# Define the deterministic delta function. This is our unknown of interest.
@pm.deterministic
def delta(p_A=p_A, p_B=p_B):
return p_A - p_B

# Set of observations, in this case we have two observation datasets.
obs_A = pm.Binomial("obs_A", p=p_A, n = n_A, value=k_A, observed=True)
obs_B = pm.Binomial("obs_B", p=p_B, n = n_B, value=k_B, observed=True)

return pm.Model([p_A, p_B, delta, obs_A, obs_B])


#### Multiple Website designs¶

Problem: If we compare many designs with our current design, by change we get probably with our simple AB-Test a significant "better" design due to statistical fluctuations.

Let's simulate this (with the same true_p conversion rate for all designs).

In [20]:
true_p = 0.05
N = 1000
# data of old website
observation_A = pm.rbernoulli(true_p, N)

# data of new website
num_designs = 8
observation_Bs = pm.rbernoulli(true_p, (num_designs, N))

In [21]:
def many_designs(observation_A, observation_Bs):
diffs = np.ndarray(len(observation_Bs))
for i, observation_B in enumerate(observation_Bs):
model = get_model(observations_A, observation_B)
mcmc = pm.MCMC(model)
mcmc.sample(100000, 10000)
delta_samples = mcmc.trace("delta")[:]
print "\nProbability new design %d is BETTER than site A: %.3f" % \
(i, (delta_samples < 0.).mean())
diffs[i] = ((delta_samples < 0).mean())
return diffs

In [22]:
print "MLE of p of site A", observation_A.mean()
print "MLE of p of site B", observation_Bs.mean(axis=1)
print "diff MLE of site B better than site A:", observation_Bs.mean(axis=1) - observation_A.mean()

MLE of p of site A 0.045
MLE of p of site B [ 0.056  0.052  0.047  0.048  0.054  0.052  0.055  0.043]
diff MLE of site B better than site A: [ 0.011  0.007  0.002  0.003  0.009  0.007  0.01  -0.002]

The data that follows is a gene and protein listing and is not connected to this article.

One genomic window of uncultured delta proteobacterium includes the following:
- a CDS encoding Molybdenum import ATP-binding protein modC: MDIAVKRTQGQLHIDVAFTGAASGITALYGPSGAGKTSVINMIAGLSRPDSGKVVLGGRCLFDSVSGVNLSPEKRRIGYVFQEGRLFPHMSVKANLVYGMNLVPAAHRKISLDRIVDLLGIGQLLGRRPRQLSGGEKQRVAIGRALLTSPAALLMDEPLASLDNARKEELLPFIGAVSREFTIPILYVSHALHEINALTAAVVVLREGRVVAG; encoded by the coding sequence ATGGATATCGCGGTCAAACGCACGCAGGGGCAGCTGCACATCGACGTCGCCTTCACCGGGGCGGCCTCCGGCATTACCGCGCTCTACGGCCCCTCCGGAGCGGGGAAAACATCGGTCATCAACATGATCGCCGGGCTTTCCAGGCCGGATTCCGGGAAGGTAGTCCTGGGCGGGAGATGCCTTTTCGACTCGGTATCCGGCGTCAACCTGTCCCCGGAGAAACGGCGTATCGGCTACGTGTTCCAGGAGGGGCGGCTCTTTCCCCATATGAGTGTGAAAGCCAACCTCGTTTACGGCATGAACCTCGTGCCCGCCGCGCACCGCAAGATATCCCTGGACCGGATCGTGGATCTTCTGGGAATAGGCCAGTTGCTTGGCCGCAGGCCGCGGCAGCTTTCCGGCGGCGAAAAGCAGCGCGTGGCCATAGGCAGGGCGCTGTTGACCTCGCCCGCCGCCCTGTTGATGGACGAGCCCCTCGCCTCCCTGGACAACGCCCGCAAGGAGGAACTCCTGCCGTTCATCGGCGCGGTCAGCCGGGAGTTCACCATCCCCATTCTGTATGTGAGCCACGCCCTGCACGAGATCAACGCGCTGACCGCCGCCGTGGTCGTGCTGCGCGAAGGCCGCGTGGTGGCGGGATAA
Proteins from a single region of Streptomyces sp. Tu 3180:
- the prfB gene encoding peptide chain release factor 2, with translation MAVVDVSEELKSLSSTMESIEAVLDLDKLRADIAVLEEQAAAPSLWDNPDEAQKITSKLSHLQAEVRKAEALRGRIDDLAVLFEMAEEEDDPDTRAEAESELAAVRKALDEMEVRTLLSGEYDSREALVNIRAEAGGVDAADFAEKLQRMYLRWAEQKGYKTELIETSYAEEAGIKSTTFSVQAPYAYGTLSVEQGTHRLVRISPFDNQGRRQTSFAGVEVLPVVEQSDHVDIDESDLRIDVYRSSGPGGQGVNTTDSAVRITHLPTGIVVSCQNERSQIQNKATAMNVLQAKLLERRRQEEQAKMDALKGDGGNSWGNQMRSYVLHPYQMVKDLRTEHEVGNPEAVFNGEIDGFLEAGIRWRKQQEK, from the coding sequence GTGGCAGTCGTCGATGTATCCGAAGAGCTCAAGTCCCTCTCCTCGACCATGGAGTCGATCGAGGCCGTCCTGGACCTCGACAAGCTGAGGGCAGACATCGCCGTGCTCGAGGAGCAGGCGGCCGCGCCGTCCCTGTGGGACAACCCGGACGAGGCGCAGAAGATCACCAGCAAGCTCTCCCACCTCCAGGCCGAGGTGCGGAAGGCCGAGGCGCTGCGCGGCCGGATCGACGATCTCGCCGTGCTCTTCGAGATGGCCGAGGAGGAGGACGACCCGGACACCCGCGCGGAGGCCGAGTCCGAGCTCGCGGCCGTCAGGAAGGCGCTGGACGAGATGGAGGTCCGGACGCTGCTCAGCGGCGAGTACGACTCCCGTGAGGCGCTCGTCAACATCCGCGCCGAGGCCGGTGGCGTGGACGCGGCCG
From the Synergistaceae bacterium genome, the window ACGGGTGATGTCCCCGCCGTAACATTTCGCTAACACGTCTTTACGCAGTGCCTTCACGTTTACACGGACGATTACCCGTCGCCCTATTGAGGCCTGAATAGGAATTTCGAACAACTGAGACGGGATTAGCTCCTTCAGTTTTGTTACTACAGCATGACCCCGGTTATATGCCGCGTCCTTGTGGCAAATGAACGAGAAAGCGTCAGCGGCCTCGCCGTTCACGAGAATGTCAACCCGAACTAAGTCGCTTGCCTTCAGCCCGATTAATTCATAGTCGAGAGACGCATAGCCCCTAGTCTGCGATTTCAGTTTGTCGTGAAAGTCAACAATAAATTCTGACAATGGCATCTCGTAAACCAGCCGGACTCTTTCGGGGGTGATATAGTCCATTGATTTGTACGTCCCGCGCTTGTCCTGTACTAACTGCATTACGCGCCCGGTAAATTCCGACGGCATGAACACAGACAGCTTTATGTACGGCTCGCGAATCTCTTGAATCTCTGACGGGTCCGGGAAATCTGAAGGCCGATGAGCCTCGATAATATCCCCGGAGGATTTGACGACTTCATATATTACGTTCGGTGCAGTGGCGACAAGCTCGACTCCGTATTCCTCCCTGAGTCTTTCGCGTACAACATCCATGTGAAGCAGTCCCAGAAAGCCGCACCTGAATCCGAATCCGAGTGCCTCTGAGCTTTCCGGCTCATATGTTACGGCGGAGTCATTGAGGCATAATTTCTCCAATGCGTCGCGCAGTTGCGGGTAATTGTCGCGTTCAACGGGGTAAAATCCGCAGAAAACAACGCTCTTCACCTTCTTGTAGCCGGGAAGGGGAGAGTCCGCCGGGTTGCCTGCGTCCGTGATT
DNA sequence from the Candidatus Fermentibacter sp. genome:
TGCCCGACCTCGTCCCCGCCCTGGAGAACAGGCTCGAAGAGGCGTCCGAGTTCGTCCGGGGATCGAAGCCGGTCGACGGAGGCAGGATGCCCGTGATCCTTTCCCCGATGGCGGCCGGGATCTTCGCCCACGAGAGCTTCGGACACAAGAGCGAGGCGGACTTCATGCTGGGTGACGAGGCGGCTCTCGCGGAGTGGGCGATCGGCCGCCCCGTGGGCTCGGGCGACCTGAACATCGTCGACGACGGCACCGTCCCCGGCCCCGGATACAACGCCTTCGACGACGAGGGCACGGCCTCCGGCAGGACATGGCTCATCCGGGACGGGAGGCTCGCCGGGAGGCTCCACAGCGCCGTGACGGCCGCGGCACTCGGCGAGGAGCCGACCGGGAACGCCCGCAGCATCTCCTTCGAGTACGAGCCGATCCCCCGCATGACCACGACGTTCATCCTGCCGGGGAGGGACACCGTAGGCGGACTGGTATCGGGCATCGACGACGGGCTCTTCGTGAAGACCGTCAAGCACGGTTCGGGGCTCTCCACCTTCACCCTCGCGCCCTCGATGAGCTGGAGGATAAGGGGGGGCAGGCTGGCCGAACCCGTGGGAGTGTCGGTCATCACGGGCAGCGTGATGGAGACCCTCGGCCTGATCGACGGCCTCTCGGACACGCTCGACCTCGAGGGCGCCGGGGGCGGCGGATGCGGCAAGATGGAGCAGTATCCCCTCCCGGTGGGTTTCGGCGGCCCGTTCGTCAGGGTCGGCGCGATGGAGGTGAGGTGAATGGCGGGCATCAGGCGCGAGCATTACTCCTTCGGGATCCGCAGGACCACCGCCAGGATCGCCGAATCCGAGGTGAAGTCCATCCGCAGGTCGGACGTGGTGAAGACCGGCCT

In [23]:
diffs = many_designs(observation_A, observation_Bs)

 [-----------------100%-----------------] 100000 of 100000 complete in 11.0 sec
Probability new design 0 is BETTER than site A: 0.730
[-----------------100%-----------------] 100000 of 100000 complete in 8.1 sec
Probability new design 1 is BETTER than site A: 0.564
[-----------------100%-----------------] 100000 of 100000 complete in 9.4 sec
Probability new design 2 is BETTER than site A: 0.347
[-----------------100%-----------------] 100000 of 100000 complete in 8.5 sec
Probability new design 3 is BETTER than site A: 0.389
[-----------------100%-----------------] 100000 of 100000 complete in 7.7 sec
Probability new design 4 is BETTER than site A: 0.647
[-----------------100%-----------------] 100000 of 100000 complete in 7.8 sec
Probability new design 5 is BETTER than site A: 0.568
[-----------------100%-----------------] 100000 of 100000 complete in 7.8 sec
Probability new design 6 is BETTER than site A: 0.695
[-----------------100%-----------------] 100000 of 100000 complete in 8.0 sec
Probability new design 7 is BETTER than site A: 0.195

In [24]:
diffs

Out[24]:
array([ 0.72982222,  0.56365556,  0.34713333,  0.389     ,  0.6472    ,